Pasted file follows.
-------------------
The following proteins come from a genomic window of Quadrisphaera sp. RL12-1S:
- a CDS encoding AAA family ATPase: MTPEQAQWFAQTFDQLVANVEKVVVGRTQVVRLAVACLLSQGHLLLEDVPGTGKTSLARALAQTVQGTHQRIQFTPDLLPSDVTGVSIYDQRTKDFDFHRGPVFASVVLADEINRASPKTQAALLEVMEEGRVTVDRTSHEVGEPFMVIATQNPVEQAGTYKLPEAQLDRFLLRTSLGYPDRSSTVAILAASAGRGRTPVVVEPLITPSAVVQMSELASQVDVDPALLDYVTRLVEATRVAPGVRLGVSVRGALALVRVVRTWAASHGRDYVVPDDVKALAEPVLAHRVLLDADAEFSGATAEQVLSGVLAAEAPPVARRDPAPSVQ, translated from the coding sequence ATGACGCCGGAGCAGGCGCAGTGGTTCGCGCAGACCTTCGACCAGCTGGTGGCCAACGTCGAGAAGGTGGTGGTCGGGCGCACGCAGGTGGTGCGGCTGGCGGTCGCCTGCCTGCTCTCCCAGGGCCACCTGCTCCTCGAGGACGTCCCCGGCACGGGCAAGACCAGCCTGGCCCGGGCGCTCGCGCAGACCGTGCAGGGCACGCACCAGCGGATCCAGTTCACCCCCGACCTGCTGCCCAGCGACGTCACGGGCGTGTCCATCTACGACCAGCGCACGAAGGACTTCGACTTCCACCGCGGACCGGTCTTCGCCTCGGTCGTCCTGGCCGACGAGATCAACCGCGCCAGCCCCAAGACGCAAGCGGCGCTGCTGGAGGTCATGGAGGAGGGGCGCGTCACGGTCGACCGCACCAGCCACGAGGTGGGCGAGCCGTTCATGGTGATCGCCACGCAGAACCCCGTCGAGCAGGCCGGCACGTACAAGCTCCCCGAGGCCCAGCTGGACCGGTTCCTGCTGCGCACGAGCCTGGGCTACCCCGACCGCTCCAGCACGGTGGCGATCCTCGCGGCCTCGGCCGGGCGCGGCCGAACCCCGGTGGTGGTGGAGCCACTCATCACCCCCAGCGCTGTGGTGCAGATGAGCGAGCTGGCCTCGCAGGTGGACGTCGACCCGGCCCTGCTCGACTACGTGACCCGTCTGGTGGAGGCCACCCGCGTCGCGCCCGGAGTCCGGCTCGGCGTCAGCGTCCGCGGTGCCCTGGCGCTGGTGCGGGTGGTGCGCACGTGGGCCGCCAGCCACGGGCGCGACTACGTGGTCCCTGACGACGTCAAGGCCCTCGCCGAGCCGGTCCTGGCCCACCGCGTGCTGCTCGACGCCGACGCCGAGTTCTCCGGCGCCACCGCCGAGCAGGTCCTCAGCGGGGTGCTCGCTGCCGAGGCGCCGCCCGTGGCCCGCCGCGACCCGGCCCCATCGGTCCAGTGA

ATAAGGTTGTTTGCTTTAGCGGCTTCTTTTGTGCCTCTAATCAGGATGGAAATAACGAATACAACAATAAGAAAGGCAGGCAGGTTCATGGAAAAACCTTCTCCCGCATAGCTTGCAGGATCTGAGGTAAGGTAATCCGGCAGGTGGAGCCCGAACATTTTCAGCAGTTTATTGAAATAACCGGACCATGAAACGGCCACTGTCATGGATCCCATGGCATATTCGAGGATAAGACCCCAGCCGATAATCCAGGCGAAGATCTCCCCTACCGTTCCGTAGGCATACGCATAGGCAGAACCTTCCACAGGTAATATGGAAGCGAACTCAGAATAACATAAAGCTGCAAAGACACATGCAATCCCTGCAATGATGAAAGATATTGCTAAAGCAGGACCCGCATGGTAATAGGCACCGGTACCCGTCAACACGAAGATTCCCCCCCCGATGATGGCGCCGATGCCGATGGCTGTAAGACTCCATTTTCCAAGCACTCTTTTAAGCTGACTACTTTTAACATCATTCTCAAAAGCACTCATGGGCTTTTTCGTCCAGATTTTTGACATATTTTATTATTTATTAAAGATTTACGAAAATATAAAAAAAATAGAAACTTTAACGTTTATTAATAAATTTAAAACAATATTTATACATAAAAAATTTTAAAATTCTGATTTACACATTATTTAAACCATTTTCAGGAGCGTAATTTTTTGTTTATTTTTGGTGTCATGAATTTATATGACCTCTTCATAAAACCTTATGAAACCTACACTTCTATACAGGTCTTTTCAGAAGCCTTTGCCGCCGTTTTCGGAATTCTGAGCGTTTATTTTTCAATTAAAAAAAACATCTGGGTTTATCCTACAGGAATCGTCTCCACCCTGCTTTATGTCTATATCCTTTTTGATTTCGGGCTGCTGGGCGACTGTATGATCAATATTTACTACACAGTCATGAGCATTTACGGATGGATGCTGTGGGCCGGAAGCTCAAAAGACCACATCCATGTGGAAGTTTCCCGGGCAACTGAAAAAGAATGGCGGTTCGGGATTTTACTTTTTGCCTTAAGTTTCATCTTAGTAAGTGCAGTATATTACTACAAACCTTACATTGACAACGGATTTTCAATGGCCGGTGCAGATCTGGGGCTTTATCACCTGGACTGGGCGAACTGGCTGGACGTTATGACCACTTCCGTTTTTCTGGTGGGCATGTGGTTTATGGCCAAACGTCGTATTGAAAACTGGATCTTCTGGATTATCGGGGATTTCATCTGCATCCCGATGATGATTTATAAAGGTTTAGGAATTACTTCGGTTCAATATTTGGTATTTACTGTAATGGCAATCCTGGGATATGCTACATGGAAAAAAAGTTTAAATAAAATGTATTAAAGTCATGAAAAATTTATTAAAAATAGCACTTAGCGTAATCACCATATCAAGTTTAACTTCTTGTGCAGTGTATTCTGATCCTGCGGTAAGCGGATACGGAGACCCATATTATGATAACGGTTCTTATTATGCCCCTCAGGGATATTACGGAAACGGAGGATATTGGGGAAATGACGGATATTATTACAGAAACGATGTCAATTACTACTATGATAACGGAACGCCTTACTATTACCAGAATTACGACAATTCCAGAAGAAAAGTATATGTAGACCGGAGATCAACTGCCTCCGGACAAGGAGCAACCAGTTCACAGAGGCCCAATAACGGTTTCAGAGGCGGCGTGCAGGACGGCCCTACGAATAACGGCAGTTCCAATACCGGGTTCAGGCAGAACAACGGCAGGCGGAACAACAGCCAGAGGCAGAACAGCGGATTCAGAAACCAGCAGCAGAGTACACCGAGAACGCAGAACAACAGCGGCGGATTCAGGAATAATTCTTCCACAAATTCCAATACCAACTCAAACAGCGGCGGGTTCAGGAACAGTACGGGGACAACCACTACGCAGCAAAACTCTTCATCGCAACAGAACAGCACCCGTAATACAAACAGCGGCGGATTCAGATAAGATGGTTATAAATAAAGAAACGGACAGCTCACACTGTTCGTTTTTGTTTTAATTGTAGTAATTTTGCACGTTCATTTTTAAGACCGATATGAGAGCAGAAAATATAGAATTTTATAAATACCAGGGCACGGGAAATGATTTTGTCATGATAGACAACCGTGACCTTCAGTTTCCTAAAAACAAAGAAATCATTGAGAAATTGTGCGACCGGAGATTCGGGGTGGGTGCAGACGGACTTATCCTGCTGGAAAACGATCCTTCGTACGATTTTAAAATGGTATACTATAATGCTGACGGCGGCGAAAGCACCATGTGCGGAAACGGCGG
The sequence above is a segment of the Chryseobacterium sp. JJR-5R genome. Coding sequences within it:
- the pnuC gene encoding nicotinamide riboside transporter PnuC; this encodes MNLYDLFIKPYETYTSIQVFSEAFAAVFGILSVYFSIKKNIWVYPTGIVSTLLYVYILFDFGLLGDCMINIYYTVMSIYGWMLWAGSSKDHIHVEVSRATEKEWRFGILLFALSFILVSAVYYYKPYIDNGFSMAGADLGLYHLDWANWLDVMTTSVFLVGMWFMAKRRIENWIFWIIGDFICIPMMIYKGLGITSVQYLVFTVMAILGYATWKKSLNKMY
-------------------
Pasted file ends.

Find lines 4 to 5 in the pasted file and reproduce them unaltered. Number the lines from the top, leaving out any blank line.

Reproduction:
The sequence above is a segment of the Chryseobacterium sp. JJR-5R genome. Coding sequences within it:
- the pnuC gene encoding nicotinamide riboside transporter PnuC; this encodes MNLYDLFIKPYETYTSIQVFSEAFAAVFGILSVYFSIKKNIWVYPTGIVSTLLYVYILFDFGLLGDCMINIYYTVMSIYGWMLWAGSSKDHIHVEVSRATEKEWRFGILLFALSFILVSAVYYYKPYIDNGFSMAGADLGLYHLDWANWLDVMTTSVFLVGMWFMAKRRIENWIFWIIGDFICIPMMIYKGLGITSVQYLVFTVMAILGYATWKKSLNKMY